This downwardly directed light passes through a positive lens 72, reticle 12, and beam splitter 21 to projection lens 18. Positive lens 72 is fixedly mounted along optical path 33 so as to image light appearing at the output pupil of light integrator 42 at the input pupil of projection lens 18. As described in detail in the referenced patent application, an optical filter can be used to select the blue light from mercury arc lamp 32.
Beam splitter 21 is mounted in optical path 33 so as to pass eighty percent of the light passing through reticle 12 to projection lens 18, which is also mounted in optical path 33. Projection lens 18 focuses the light passing through reticle 12 at a first image plane 77 adjacent to main stage 20 and directly beneath the projection lens, thereby projecting images of illuminated portions of reticle 12 onto whatever object is positioned in that image plane directly beneath the projection lens. The portions of that object onto which those images are projected are therefore illuminated by the light passing through reticle 12. Twenty percent of the light reflected vertically upward from those portions of that object through projection lens 18 is reflected by beam splitter 21 along a horizontally extending portion of an optical path 87 to a second image plane 79 positioned the same optical distance from the beam splitter as is the reticle 12 and positioned between the beam splitter and compound split field microscope 22. Projection lens 18 focuses this reflected light at the second image plane 79 and thereby projects an aerial image of those portions of the object positioned in the first image plane 77 directly beneath the projection lens to the second image plane.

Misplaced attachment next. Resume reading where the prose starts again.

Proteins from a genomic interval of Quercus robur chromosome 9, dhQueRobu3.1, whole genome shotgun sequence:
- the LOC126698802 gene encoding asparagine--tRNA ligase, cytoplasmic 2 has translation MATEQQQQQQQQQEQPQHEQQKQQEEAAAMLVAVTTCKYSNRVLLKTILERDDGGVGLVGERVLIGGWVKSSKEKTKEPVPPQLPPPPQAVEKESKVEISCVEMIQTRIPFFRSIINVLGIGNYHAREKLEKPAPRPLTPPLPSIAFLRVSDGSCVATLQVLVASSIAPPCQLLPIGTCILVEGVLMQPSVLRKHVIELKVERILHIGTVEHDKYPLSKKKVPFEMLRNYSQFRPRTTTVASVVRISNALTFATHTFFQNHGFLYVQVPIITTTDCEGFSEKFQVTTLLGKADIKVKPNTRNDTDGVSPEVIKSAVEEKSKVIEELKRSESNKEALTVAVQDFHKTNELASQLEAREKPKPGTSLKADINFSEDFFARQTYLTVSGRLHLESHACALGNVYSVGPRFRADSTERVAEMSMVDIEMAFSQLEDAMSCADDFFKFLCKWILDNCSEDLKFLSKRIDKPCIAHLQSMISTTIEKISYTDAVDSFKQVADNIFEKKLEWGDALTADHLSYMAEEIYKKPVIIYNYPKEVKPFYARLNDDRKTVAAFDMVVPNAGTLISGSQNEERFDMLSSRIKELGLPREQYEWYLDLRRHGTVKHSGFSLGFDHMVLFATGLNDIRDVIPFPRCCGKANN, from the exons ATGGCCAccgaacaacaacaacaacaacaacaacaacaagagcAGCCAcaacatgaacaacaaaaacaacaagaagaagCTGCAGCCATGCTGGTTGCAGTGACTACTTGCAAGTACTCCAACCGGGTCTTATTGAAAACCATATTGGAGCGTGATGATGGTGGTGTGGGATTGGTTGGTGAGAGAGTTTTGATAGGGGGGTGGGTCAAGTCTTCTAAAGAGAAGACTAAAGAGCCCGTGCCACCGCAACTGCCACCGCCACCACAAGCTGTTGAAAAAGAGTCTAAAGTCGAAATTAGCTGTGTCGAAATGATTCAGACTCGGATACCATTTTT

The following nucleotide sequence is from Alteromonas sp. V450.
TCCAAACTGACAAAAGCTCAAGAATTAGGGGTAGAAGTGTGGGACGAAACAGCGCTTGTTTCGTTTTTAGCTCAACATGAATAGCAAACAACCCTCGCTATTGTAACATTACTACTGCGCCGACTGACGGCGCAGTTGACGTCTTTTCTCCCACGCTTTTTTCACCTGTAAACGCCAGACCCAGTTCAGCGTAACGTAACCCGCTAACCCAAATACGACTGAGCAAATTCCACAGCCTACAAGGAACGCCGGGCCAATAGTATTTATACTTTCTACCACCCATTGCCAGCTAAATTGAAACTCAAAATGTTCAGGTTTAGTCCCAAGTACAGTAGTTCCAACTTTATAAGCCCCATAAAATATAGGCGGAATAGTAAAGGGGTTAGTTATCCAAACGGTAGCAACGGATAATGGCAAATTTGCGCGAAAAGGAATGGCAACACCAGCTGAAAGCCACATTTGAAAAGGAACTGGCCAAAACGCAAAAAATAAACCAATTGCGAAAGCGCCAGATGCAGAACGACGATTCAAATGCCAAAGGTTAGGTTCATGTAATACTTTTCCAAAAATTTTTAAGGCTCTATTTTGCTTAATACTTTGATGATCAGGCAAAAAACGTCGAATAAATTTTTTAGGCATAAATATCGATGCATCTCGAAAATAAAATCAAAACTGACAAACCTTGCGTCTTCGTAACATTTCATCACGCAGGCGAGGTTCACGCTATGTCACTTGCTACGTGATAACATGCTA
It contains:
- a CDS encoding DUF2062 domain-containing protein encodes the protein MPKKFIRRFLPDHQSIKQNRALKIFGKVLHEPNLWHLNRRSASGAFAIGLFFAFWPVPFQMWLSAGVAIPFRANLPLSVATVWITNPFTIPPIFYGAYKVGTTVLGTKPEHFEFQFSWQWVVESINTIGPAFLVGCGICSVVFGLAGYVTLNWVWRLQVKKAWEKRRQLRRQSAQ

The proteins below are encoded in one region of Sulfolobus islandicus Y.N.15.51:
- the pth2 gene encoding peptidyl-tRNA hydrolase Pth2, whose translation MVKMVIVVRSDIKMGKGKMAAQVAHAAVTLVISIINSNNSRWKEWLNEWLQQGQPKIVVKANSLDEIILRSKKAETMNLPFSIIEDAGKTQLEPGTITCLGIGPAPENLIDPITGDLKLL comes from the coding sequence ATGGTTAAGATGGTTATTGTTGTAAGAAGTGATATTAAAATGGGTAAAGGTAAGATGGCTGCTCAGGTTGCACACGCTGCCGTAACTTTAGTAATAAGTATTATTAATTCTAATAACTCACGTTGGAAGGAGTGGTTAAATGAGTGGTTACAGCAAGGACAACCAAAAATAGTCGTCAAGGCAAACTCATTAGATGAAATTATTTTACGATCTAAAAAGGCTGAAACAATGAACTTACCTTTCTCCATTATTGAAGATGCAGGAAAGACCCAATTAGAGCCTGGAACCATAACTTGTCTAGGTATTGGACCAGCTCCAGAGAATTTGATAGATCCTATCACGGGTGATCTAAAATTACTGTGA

As described in detail in the referenced patent application, compound split field microscope 22 includes objective lenses and a binocular lens unit employed in precision alignment operations. The objective lenses can be moved with respect to the second image plane 79 as desired for viewing any portions of the aerial image projected to that plane.
FIG. 2 shows a plan view of apertured optical detectors 26 and 28 that have masks 38 and 40 with windows 42 and 44, respectively. The dimensions of each window in the preferred embodiment are A equals 1 micron and B equals 10 microns. The masks are formed by sputtering a chrome layer 46 on sapphire substrates 48 and 50, as can be seen in FIG. 3, leaving rectangular openings in the chrome layer to define the windows.
With reference now to FIGS. 2 and 3, photodiodes 52 and 54 are supported behind windows 42 and 44, respectively, to receive the light passing through the windows and to produce an electrical response to the amount of light received. Each photodiode 52 or 54 is protected by a diode can 56 or 58 which is soldered to a gold border formed on the chrome layer on each of the sapphire substrates around the window 42 or 44. These diode cans are preferrably made of Kovar since it has a thermal coefficient of expansion very near that of sapphire. Photodiodes 52 and 54 together with masks 38 and 40 and their associated components described above comprise apertured optical detectors 26 and 28. As is illustrated in FIG. 3, light from different portions of reticle 12 passing through projection lens 18 strikes the two photodiodes through their respective windows.
FIG. 4 shows a plan view of apertured optical detectors 26 and 28 mounted on main stage 20, and FIGS. 5 and 6 show elevational and sectional views thereof. Optical detector 26 is attached to a fixed support 60 which, in turn, is attached to a frame 62 by adjusting screws 64 and 66. Frame 62 is attached to main stage 20 with screws 65. The head of adjusting screw 64 bears against a hemispherical washer 82 that is seated in a conical seat 84 in frame 62. This adjusting screw is used to make window 42 in optical detector 26 parallel to window 44 in optical detector 28. Any slack in the threads of adjusting screw 64 is taken up by a back-to-back Belleville spring pair 86. Adjusting screw 66 holds support 60 against a back-to-back Belleville spring pair 68 and is used to adjust the height of optical detector 26 to the same height as optical detector 28 above main stage 20.